After introducing the words, I again demonstrate for students how to make a three column table with rows for each of the eight vocabulary words. I model for them in my own Science Notebook how to write the word in the first box, a non-linguistic (e.g. picture) representation of the word in the second box, and work with the class to generate an example sentence for the first word in the third box. Students cut out their copies of the cards and place in the envelope, which they glue on the page behind their table. They will finish sentences for the remaining words either for homework, or for seat-work later. A completed example will look like this Example 1
Examining student notebooks is a good place to look for student misconceptions. In the Student example above, this student has demonstrated a misconception that the particles in solids have no spaces between them. This will provide a conferencing opportunity with this student.
I ask students to think a few moments about what they have learned and get ready for a class discussion.
Reflection & Closure
I refer to our posted learning objectives, and ask pairs to look at the lab sheet they just completed. I query my students:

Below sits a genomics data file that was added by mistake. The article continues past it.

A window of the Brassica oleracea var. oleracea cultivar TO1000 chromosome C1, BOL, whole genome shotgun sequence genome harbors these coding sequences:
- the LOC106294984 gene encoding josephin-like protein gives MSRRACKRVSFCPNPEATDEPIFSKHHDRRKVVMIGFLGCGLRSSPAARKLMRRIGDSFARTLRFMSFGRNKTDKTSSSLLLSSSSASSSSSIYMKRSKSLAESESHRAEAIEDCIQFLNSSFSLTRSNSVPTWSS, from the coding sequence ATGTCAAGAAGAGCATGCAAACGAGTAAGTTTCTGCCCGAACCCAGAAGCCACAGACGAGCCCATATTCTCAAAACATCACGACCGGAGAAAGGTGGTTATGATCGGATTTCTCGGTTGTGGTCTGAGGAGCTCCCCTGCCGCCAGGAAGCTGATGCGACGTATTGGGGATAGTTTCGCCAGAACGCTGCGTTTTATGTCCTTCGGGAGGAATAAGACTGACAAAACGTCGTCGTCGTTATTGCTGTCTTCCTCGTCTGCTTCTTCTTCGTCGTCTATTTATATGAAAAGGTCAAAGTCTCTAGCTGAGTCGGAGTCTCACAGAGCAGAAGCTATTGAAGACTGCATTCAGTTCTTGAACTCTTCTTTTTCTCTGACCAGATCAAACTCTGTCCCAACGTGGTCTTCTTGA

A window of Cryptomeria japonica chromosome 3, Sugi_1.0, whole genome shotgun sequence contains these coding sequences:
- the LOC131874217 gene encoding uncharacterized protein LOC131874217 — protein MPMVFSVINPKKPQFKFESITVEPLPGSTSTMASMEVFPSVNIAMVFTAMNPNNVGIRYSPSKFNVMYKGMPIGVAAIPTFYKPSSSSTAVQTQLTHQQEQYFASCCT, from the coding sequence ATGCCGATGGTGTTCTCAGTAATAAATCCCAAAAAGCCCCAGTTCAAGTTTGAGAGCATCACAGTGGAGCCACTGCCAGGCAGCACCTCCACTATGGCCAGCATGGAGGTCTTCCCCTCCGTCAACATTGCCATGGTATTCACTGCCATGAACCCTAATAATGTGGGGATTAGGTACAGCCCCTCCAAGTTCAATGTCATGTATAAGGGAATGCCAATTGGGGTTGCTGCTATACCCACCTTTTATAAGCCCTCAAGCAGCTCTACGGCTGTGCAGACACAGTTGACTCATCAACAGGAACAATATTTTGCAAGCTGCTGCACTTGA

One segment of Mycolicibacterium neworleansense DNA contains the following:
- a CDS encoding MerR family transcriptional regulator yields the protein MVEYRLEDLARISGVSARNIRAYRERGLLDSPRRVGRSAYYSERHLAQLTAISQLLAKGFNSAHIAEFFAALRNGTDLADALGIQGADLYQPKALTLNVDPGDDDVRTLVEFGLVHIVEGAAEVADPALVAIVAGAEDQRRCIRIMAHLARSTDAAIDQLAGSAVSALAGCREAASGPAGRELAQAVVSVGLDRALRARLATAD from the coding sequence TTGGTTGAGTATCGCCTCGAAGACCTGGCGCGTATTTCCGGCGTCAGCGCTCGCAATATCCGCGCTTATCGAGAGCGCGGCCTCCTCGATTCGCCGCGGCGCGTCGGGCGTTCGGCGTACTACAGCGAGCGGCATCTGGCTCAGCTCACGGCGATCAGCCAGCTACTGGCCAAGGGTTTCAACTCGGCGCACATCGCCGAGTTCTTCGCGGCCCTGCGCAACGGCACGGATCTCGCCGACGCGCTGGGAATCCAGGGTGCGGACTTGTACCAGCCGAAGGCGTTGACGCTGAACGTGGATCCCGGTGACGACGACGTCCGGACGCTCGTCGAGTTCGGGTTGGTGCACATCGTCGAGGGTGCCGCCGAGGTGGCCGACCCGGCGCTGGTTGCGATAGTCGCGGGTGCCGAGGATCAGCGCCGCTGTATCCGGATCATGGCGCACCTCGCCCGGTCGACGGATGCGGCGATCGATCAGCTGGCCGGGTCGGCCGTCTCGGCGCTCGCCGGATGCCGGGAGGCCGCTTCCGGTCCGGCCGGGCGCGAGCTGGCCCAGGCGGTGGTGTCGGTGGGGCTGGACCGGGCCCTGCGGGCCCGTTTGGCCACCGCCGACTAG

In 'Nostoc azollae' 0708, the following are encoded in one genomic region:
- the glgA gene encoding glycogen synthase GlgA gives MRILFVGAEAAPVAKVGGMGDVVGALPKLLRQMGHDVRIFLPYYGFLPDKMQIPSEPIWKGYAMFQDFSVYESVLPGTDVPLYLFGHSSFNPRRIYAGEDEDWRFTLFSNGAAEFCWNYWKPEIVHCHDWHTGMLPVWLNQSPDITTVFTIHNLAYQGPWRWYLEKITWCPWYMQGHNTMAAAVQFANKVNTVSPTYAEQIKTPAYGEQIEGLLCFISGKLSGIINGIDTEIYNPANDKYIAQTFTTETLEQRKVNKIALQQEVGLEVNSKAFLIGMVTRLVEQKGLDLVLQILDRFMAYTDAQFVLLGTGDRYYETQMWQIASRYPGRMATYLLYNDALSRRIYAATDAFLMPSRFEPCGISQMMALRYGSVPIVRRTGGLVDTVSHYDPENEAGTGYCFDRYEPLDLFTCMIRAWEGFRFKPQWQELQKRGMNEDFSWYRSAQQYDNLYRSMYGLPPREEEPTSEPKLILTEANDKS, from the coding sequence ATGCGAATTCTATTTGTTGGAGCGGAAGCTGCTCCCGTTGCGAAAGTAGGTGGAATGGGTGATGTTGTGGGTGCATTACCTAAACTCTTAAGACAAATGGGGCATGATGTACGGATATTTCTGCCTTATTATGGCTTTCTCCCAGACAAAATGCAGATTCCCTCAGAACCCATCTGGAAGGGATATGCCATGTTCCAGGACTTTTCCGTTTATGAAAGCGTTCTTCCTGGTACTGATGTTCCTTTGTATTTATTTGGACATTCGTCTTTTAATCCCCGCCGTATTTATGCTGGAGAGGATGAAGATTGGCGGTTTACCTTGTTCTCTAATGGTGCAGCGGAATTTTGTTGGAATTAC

What state or form of matter are the nickels (then water, then air)?
How do you know?
How are the particles in that form of matter arranged?
What happens to the particles in that form of matter when you try to compress them?
Did your prediction match what actually happened?
I then review our chart - The Particle Theory of Matter.
I ask my students, "Do we have evidence for this particle theory? What is the evidence?" In this Video Clip, one student states: "You can't compress solids because the particles are too close together. And you can only do liquids a little bit because they're closer. And you can push gases really far to get them closer . . . because they want to run freely and they do it really fast." I am pleased! This student has addressed a number of items from the Particle Theory of Matter Chart: that matter is made of particles, that the particles are arranged differently in different forms of matter, and that the particles in gases behave differently than the particles in other forms of matter.
I point to the chart on which I have now written the Big Idea for this half of the unit:
Everything in the universe is made of matter, which is constructed of particles that are too small to be seen; the ways in which these particles interact are what give matter its structure and properties.
I remind students that this is the Big Idea that we are working towards. I am looking for as many students as I can to express these concepts in their own words, and to share them with their peers. I have particularly focused on those students whose lab sheets from yesterday revealed that they had not yet grasped these concepts.
I then tell my students that they have this opportunity to revise yesterday's lab sheet, if they need to. I provide extra copies and send them back to their desks. Students who do not need to revise finish their vocabulary.